The government of Pakistan has been accused of aiding terrorist organisations operating on their soil who have attacked neighbouring India. Pakistan denies all allegations, stating that these acts are committed by non-state actors.
India alleged that the 2008 Mumbai attacks originated in Pakistan, and that the attackers were in touch with a Pakistani colonel and other handlers in Pakistan. The testimony of David Headley, who was implicated for his role in the Mumbai attacks, points to significant ISI involvement in the activities of the LeT, including the Mumbai attacks. This led to a UN ban on one such organisation, the Jama’at-ud-Da’wah, which the Pakistani government is yet to enforce.
On 5 April 2006, the Indian police arrested six Islamic militants, including a cleric who helped plan bomb blasts in Varanasi. The cleric is believed to be a commander of a banned South Asian Islamic militant group, Harkat-ul-Jihad al-Islami, and is linked to the ISI.
Pakistan denied involvement in militant activities in Kashmir, though President Asif Ali Zardari admitted in July 2010 that militants had been “deliberately created and nurtured” by past governments “as a policy to achieve some short-term tactical objectives” stating that they were “heroes” until 9/11.
In October 2010, former Pakistan President and former head of the Pakistan Army, Pervez Musharraf revealed that Pakistani armed forces trained militant groups to fight Indian forces in Kashmir. Many Kashmiri militant groups designated as terrorist organisations by the US still maintain their headquarters in Pakistan-administered Kashmir. This is cited by the Indian government as further proof that Pakistan supports terrorism. Many of the terrorist organisations are banned by the UN, but continue to operate under different names. Even the normally reticent United Nations (UN) has also publicly increased pressure on Pakistan on its inability to control its Afghanistan border and not restricting the activities of Taliban leaders who have been declared by the UN as terrorists. Both the federal and state governments in India continue to accuse Pakistan of helping several banned terrorist organisations, including the Indian organisations unhappy with their own Government, like the ULFA in Assam.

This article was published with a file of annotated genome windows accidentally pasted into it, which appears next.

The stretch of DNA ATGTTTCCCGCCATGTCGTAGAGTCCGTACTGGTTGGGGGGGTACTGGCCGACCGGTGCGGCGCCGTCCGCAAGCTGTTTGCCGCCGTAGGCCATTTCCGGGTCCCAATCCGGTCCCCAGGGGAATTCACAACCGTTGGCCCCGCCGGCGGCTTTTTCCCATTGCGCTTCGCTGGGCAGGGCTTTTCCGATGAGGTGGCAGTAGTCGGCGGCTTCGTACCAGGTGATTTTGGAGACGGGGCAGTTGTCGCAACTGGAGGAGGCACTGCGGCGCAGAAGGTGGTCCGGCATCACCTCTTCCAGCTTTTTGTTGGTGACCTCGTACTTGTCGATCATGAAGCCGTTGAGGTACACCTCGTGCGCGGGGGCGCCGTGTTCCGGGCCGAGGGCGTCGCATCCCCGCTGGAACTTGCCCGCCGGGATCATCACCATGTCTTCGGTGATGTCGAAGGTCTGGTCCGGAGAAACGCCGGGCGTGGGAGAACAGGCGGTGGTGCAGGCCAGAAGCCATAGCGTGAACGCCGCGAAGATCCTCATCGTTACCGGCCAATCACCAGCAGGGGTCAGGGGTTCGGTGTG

In two separate incidents officials of the Pakistani High Commission in Dhaka, were alleged to be financing the terrorist activities of the banned Jamaat-ul-Mujahideen Bangladesh (JMB) organization. Diplomatic official Mazhar Khan was charged by Bangladesh’s foreign ministry of running an illegal Indian currency business in Dhaka beside alleged links with militants. However, Pakistan’s foreign office maintains that allegations against him are baseless and the incident is unfortunate.
In December 2015, Pakistan decided to withdraw second secretary Farina Arshad after the Bangladeshi authorities asked the diplomat to leave for reportedly having “extended financial support to a suspected militant who faces spying charges.” JMB operative Idris Sheikh, who also holds Pakistani nationality had claimed he had received money from her and was in contact with her for some time. Pakistan has withdrawn one of its diplomats from Bangladesh after “harassment”, the foreign ministry said. A formal statement from Islamabad dismissed the charges as “baseless”, adding: “an incessant and orchestrated media campaign was launched against her on spurious charges.
Pakistan is being threatened of international isolation on the allegations of its inability to act on countering terrorism due to the efforts of PM Narendra Modi. The 2016 SAARC summit which was to be held in Islamabad in 2016 was cancelled after being boycotted by four nations – India, Afghanistan, Bangladesh and Bhutan.
Terrorists Who Were Hiding and Killed Inside Pakistan :
In addition to Supreme Commander of Al-Qaida -Osama Bin Laden about whose hiding and killing by US Marines we all know , Khalid Sheikh Mohammed, Ramzi bin al-Shibh, Abu Zubaydah, Abu Laith al Libi and Sheikh Said Masri have all been captured or killed inside Pakistan.
Ratnesh Dwivedi Institutional Representative of SECINDEF (Security Intelligence and Defense) Israel-USA International Consulting Counterterrorism in the India and collaborating analyst of OCATRY (Observatory against the Terrorist Threat and the Jihadist Radicalization) Scholar,Amity School of Communication,Amity University,Uttar Pradesh,India. Journalist / Acdemic / Writer and NASA Certified Educator